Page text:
# AI Homework2 – random forests Solved

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## Description

The objective of this assignment is for you to experiment with supervised learning using random forests. We will focus on the classification task. The following explains what you need to implement.

You need to first implement a decision tree. Your implementation will include the induction part (for building the tree from the training data) and the inference part (for classifying new samples). We will use only datasets with real-valued attributes. Use CART as the base tree, which is a binary tree. No pruning is required.

When attempting to split a node, you need to select an attribute as well as a threshold. The process:

• To select a threshold for a given attribute:
• Let the values of the given attribute be v1, v2, …, vn, where n is the number of samples associated with the node.
• For threshold selection, the easiest way is to have the values sorted such that v1 < v2 < … < vn. Now you only need to test the following threshold values (v1+v2)/2, (v2+v3)/2, …, (vn-1+vn)/2.
• For each possible threshold, divide the n samples into two groups according to the threshold.
• For each group, compute its Gini’s impurity (here the summation is over the output classes):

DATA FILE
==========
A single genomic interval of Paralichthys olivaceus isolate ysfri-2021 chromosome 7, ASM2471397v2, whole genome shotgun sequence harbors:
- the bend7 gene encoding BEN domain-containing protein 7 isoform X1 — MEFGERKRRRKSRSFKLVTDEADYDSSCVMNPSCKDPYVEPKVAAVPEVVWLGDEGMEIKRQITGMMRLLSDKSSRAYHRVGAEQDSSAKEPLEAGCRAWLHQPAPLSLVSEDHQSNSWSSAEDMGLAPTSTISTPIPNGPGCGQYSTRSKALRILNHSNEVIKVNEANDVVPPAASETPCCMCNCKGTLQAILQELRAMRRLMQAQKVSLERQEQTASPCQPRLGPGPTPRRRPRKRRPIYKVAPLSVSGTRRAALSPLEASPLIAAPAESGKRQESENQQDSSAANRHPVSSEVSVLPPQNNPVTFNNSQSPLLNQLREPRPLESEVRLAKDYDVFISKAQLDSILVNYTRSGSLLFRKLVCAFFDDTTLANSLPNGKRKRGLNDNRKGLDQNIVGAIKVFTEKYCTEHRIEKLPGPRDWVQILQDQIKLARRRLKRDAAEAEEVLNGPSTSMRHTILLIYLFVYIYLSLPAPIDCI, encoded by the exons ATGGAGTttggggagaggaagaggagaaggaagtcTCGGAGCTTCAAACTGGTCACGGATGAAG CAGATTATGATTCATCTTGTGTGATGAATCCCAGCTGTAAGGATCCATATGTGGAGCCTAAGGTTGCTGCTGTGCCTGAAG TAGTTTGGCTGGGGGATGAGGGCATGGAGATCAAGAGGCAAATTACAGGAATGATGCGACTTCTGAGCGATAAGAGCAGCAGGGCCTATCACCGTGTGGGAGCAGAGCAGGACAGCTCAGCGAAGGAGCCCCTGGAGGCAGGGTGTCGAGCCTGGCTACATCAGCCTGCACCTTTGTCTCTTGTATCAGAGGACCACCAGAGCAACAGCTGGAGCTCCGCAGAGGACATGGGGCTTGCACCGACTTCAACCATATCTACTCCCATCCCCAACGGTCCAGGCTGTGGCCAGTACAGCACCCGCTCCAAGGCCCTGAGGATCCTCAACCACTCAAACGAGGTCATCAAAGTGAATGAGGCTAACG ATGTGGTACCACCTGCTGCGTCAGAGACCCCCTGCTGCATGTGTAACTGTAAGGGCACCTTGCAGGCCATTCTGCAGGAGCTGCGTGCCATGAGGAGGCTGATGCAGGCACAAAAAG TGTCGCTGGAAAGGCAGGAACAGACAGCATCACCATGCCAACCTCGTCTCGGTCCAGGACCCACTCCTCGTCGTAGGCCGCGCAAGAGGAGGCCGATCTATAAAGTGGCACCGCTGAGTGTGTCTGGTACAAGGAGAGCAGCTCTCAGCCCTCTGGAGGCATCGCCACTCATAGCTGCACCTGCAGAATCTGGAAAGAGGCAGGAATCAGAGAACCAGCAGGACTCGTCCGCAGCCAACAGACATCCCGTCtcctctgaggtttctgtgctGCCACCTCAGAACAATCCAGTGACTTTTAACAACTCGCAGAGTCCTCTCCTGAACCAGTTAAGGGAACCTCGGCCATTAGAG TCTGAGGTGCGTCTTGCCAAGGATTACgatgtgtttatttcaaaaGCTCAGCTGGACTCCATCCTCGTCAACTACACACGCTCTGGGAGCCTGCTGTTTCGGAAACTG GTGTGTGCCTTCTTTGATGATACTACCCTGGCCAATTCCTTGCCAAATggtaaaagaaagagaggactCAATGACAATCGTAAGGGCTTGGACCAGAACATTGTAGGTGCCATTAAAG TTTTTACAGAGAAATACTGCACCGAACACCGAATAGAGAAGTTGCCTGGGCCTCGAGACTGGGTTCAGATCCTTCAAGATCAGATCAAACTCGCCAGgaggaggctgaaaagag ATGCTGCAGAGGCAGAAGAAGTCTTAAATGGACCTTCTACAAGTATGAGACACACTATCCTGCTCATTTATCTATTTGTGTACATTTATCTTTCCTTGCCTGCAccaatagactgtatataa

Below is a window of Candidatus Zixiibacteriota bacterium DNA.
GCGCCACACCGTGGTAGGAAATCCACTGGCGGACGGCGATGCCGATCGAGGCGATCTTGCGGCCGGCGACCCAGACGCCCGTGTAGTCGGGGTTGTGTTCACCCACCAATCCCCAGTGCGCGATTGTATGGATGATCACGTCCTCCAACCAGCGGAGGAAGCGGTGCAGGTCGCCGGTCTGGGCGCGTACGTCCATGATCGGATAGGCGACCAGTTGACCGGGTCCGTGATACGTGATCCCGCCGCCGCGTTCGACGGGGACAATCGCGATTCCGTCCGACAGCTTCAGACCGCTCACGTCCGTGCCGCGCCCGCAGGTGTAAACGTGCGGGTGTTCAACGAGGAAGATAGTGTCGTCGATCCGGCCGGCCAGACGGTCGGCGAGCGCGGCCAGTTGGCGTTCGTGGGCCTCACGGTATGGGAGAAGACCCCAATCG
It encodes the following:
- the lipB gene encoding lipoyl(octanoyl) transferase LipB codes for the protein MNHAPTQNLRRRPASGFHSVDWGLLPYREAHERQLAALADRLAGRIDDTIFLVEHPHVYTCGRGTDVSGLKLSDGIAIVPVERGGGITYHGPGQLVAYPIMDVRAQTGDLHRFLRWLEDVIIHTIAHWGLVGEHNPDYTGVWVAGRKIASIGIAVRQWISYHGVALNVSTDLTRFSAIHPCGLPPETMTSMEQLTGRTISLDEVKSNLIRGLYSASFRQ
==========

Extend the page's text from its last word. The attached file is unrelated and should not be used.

G1pk2          k

• For each threshold, compute the total remaining impurity as nAGA+nBGB. Here A and B indicate the two group of samples. Select the one threshold with the lowest total impurity. This is the threshold for that attribute.
• Repeat the above for all the attributes (only those considered when splitting the current node; see attribute bagging), and select the one with the lowest total remaining impurity for splitting the node.

The next task is to build a forest. For this, you need to implement tree bagging (bagging of samples) and attribute bagging.

You need to do some experiments with your trees/forest. Three datasets are provided (as text files) for you to test with. In addition, you can check out the UCI Machine Learning Repository for other datasets. (There are numerous datasets there.)

You need to divide a dataset into a training subset (for tree induction) and a validation subset (for evaluation). Be sure to do the division randomly. You can also try cross-validation, but this is not required. Report the correct classification rates for both the training and validation subsets.

Go to the UCI Machine Learning Repository to get datasets for your experiments. To start, choose from the following datasets that have been used a lot in the literature: Iris, Breast Cancer, Glass, Ionosphere, Optical Recognition of Handwritten Digits, and Wine. You are not required to use all of them. You can go through the list of hundreds of datasets to find others to play with. In addition, I will also provide two two-attribute two-class datasets, ellipse.txt and cross.txt. These two are useful for visualizing the decision boundaries.

Regarding the experiments, below are a few things you can try. You are not required to try them all.

• Relative sizes of the training and validation subsets.
• Number of trees in the forest.
• Parameters used during tree induction, such as how many attributes to consider at each node splitting.
• Methods that limit a tree’s size. Examples include the minimum number of samples per node, or an upper bound on the tree’s depth.
• Comparisons of out-of-bag errors and validation-set errors.
• Extremely random forest: At each node splitting, just randomly select an attribute.